By that time, Francis was painting the pictures for which he'd be most remembered: mural-sized canvases whose oceans of glaring white are interrupted by continents, islands, peninsulas, and isthmuses of intense blue, red, and yellow deposited by an artist as terpsichorean as Pollock and as wristy as de Kooning. Stunning from afar, remarkably nuanced when perused up close, these vintage Francises seem to answer in the affirmative any question about Abstract Expressionism's ability to live by unfettered lyricism alone. When Pollock died at age forty-four in 1956, there were those who thought Francis would assume his mantle. But, for all the surface similarities of their work - scale, splattered or flung paint, horizontality, unified blankish background - Francis essentially rejected the tortured, Romantic heroism that Pollock had had thrust on him, and, to a great extent, that he had thrust on himself. In one specific, pictorial quality, however, Pollock was more at ease. He "framed" the compositions of his drip paintings naturally, letting the density and loopiness of the particular picture dictate the way the whole thing fit within the canvas. Francis, to the contrary, frequently overthought the way his quasi action paintings would adjust to his formats, and practically everything he painted after 1959 has a slight, but pervasive, art director's air about it.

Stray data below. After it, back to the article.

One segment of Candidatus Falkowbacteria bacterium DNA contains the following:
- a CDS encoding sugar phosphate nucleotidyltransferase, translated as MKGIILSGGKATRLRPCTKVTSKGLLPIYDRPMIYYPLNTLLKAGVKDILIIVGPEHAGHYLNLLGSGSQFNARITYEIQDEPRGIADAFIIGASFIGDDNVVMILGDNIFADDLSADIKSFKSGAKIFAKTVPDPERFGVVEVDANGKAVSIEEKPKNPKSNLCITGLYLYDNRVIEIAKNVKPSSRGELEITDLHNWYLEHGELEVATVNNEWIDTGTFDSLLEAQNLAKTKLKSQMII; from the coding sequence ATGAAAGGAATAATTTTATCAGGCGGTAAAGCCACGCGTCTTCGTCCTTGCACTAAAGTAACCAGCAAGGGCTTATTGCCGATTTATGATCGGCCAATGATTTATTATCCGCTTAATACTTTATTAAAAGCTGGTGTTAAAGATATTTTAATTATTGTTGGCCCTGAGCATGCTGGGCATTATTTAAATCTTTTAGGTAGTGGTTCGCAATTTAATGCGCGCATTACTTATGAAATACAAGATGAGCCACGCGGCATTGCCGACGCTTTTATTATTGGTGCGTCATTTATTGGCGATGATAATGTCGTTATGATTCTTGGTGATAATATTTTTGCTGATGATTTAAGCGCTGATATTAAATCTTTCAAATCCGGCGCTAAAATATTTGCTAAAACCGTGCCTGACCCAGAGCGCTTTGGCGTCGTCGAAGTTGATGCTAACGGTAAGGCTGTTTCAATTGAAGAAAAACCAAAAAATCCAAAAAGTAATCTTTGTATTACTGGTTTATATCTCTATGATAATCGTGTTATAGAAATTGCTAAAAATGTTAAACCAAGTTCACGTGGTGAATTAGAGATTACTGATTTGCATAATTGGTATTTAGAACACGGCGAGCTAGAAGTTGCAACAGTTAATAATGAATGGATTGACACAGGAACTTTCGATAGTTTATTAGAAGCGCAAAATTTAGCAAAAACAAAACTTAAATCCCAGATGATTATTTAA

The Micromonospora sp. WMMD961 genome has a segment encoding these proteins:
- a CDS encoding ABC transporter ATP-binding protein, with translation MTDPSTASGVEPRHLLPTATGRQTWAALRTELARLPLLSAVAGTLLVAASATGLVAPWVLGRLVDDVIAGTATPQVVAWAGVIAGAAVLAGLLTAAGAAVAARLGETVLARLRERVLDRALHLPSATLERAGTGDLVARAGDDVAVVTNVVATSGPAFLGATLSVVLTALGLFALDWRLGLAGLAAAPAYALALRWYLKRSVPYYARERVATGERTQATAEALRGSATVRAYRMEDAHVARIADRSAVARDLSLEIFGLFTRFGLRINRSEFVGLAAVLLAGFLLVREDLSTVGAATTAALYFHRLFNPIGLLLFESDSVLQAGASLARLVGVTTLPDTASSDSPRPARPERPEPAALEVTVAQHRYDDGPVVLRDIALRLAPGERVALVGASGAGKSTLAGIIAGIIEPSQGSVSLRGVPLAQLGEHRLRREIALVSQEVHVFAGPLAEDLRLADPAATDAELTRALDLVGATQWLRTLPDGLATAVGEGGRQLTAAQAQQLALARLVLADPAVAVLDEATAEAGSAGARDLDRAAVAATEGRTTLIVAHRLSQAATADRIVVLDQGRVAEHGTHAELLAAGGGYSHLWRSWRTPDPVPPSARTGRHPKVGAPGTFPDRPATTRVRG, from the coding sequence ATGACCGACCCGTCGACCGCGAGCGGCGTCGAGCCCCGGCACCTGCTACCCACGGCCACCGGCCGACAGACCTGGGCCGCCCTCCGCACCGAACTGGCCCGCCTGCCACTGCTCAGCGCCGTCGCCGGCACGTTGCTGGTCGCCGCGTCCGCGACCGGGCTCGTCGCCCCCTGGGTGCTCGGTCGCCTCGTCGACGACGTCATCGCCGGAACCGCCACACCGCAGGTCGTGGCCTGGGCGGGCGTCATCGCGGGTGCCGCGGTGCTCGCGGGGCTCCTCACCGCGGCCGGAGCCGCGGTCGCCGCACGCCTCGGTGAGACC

While Abstract Expressionism in the later '50s hadn't exactly become the stuff of commercial art studios, it was, Agee writes, "losing its directness and sense of sureness as it gained wider and wider currency among artists." Meaning: For all its formalism, its attention to what paint itself can do, Abstract Expressionism needed an establishment aesthetic to rebel against almost as much as Dada did. Once it became standard operating procedure in many quarters - once it became, for instance, middlebrow enough for Francis to receive mural commissions (in Basel and Tokyo in the mid-'50s) - it lost a lot of its street cred. Still, Francis, with his acrobatic, show-offy splashes, puddles, and skeins of paint, hardly belonged to "Post Painterly Abstraction," Clement Greenberg's coinage for the work of painters like Ellsworth Kelly, Morris Louis, Kenneth Noland, and Frank Stella (though Francis was chosen for that 1964 exhibition, not by Greenberg, apparently, but by James Elliott, then curator of the Los Angeles County Museum of Art). If anything, he should have been included in a show that never was: "An Even More Painterly Abstraction."